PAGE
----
An East Hartford pediatrician who served a federal sentence for illegally prescribing oxycodone and failing to pay more than $177,000 in employee withholding taxes to the IRS has voluntarily surrendered his medical license.
Since Dr. Sheikh Ahmed of Orange, who operated the East Hartford Medical Center, has turned in his license, the state Medical Examining Board on Tuesday agreed to drop its charges against him. If he tries to reinstate his license in the future, the charges will be deemed true, according to an affidavit from Ahmed.
State Department of Public Health records accuse Ahmed of engaging in illegal and negligent conduct by prescribing oxycodone, an opioid painkiller, to people in exchange for money without examining them in 2017 and 2018. He also increased their dosage of the drug without justification, DPH records show.
The U.S. State’s Attorney’s office said in 2020 that two people paid Ahmed $500 for 30-day supplies of oxycodone. It added that he counseled the people to increase the dosages gradually to avoid scrutiny from pharmacists. The ages of the people are unclear, but records show he treated adults as well as children.
Ahmed was arrested in 2018, and in 2019, he pleaded guilty to one count of prescribing outside the scope of medical practice and one count of willful failure to pay withholding taxes, federal records show.
In 2020, U.S. District Judge Victor A. Bolden in Bridgeport sentenced Ahmed to six months in prison, followed by three years of supervised release. The U.S. Attorney’s office said he had paid back the money he owed to the IRS. Federal court records show that Ahmed’s prison sentence was delayed three times for health reasons until at least September 2021, but federal prison records show he was released from custody on Feb. 2.
In an unrelated case in 2018, Ahmed was convicted of a state felony, health insurance fraud, for misusing his nurses’ Medicaid numbers and for falsifying medical records to make it appear that the nurses performed medical treatment that they had not performed, DPH records show. In 2013, the state Department of Social Services had terminated Ahmed as a Medicaid provider after investigating fraudulent Medicaid billing activity, DPH records show.
In other business Tuesday, the medical board fined a Hamden psychiatrist $5,000 for failing to adequately monitor a patient’s blood levels after prescribing medication between 2014 and 2019. Under a consent order the board approved, Dr. Enrique Tello Silva was also ordered to complete courses in patient communication and the management of patients on lithium, a drug used to treat mood disorders. Tello Silva chose not to contest the allegations, the order said. His attorney, Kevin Budge of New Haven, told the board that Tello Silva has taken the matter very seriously and has a “deepest regret” about the situation.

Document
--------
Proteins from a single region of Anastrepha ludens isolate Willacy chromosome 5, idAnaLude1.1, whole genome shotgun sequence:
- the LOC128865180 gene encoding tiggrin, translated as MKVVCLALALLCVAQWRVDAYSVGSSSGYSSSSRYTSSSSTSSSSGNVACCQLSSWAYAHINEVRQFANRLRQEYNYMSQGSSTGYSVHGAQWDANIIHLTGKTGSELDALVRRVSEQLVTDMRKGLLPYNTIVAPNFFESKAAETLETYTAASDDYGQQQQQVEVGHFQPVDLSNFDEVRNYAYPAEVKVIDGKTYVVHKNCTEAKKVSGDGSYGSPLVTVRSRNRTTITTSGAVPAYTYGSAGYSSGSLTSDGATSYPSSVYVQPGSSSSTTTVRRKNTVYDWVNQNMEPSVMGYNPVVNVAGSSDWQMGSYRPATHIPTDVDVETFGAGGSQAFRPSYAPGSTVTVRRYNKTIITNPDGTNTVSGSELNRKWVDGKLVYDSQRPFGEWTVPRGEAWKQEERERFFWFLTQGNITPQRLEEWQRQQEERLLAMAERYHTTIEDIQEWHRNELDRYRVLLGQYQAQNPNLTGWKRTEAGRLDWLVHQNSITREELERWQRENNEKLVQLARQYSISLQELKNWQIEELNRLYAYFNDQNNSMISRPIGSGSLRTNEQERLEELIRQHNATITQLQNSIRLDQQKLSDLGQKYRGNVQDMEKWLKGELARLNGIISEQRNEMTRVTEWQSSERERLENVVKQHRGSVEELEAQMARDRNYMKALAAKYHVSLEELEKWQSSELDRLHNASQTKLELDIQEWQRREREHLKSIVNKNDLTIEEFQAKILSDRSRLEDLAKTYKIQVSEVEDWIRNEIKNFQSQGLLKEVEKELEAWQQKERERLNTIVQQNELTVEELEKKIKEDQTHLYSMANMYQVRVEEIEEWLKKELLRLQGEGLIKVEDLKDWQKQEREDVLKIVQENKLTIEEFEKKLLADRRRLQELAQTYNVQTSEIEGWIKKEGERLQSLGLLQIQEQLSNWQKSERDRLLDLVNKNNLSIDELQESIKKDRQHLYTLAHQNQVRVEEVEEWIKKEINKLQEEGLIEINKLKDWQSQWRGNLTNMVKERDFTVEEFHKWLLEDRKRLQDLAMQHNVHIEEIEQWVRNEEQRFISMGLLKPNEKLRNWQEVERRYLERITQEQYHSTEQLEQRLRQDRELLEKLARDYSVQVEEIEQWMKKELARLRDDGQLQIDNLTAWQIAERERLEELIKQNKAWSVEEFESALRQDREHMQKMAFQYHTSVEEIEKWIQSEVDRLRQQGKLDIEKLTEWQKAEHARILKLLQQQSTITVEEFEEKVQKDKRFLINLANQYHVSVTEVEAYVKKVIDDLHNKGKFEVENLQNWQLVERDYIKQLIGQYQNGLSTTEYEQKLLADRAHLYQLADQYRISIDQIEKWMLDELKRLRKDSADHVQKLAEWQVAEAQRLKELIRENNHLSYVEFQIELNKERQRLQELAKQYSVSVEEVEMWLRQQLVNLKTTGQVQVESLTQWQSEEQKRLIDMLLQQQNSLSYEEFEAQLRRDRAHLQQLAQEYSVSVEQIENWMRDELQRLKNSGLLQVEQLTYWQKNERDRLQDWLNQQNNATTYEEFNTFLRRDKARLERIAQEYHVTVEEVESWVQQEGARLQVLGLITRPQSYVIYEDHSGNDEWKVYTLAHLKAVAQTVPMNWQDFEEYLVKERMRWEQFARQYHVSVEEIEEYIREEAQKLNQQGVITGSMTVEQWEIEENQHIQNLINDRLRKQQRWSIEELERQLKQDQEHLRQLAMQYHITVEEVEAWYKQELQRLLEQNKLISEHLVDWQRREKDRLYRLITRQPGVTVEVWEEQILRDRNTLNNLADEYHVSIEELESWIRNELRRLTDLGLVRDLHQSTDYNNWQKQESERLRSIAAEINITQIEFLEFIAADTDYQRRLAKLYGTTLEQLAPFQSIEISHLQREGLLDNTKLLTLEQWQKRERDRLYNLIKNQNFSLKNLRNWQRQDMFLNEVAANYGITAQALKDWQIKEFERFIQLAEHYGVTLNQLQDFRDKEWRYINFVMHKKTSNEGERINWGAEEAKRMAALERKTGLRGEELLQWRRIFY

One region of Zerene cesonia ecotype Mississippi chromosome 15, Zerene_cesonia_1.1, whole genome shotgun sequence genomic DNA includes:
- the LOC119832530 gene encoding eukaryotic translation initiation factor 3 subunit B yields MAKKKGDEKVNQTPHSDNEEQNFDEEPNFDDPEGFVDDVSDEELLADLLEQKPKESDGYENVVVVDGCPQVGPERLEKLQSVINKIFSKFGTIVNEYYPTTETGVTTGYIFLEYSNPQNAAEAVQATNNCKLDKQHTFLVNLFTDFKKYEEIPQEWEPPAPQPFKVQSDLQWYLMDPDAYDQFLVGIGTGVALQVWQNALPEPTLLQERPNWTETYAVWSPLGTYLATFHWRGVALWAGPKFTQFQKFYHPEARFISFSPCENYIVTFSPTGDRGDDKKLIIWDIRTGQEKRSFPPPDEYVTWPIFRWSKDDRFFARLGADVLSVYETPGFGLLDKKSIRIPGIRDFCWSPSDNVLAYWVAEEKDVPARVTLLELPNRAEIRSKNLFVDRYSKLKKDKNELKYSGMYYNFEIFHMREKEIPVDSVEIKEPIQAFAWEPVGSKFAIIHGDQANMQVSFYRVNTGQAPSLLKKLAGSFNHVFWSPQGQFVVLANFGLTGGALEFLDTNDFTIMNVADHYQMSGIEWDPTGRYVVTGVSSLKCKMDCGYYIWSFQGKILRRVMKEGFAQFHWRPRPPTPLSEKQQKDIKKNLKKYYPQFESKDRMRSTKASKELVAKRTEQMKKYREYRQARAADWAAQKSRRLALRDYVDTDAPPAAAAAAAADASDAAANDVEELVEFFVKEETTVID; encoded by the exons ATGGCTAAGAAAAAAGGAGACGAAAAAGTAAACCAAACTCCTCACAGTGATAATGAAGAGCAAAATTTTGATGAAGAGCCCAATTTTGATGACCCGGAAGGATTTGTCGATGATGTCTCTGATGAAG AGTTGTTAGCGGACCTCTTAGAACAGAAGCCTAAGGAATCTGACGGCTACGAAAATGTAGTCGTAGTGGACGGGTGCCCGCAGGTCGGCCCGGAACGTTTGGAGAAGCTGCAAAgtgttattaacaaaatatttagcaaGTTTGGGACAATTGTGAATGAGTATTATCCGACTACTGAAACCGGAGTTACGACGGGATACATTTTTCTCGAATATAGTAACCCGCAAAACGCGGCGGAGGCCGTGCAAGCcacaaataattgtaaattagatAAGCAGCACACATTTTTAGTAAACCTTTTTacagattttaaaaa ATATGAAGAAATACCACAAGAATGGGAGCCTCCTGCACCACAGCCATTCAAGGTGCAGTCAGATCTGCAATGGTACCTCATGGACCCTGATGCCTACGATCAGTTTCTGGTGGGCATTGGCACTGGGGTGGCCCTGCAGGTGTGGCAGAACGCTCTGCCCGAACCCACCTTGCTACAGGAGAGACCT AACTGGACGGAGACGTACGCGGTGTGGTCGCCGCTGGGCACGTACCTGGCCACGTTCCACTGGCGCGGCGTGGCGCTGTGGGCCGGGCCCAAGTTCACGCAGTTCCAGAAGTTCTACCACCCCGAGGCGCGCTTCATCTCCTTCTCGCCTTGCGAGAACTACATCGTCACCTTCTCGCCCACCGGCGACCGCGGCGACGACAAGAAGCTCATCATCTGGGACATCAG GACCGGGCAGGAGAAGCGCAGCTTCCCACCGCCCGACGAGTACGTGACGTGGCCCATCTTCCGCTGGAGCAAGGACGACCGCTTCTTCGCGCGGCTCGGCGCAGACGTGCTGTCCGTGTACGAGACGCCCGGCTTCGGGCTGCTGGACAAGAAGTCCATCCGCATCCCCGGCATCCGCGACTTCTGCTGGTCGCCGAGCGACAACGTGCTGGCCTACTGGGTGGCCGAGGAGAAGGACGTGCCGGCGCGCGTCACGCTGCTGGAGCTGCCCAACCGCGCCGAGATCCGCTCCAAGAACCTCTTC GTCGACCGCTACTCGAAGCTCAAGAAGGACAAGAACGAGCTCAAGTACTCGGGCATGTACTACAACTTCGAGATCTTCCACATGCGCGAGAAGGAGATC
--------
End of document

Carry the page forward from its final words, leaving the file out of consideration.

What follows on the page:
Before recusing himself from the vote, board member Dr. Robert Green said the fine was reasonable, but the board is seeing too many cases of doctors not properly monitoring prescriptions.
“Something went wrong and the patient suffered because of it,’’ Green said. “Prescription writing and monitoring is a huge problem not only in the state of Connecticut but in this country.”
In 2020, the board fined Tello Silva $5,000 and placed his medical license on probation for a year for failing to withdraw a patient from the use of Xanax on a safe schedule. The doctor, whose name was spelled as Tello-Silva on state records in that case, discontinued the patient’s use of Xanax in 2018 and didn’t provide the patient with adequate information about the drug, state records show.
Under that order, the doctor was required to hire another physician to monitor his practice for a year. He was also ordered to take courses in medical documentation and the proper prescription and discontinuation of benzodiazepines such as Xanax, the order said.
Tuesday, the medical board also reprimanded the license of Dr. Robert W. Behrends, a Waterbury psychiatrist, for prescribing more than a 72-hour supply of a controlled substance and failing to review the patient’s records in a drug monitoring program, according to a consent order approved by the board.
Behrends has completed courses in proper prescribing practices. In signing the order, he did not admit wrongdoing but chose not to contest the allegations.
Green objected to the reprimand as “nothing more than a slap on the wrist.” Behrends’ attorney, Mary Alice Moore Leonhardt of Farmington, said the patient in the case died. She added that Behrends has fully cooperated with DPH. She said he is winding down his practice and is “not one of these doctors out there prescribing like a cowboy.”
“The patient outcome was an extremely jarring experience for Dr. Behrends,’’ she said.
The board accepted the consent order by an 11-3 vote with Green and board members Michele Jacklin and attorney Joseph Kaliko voting no.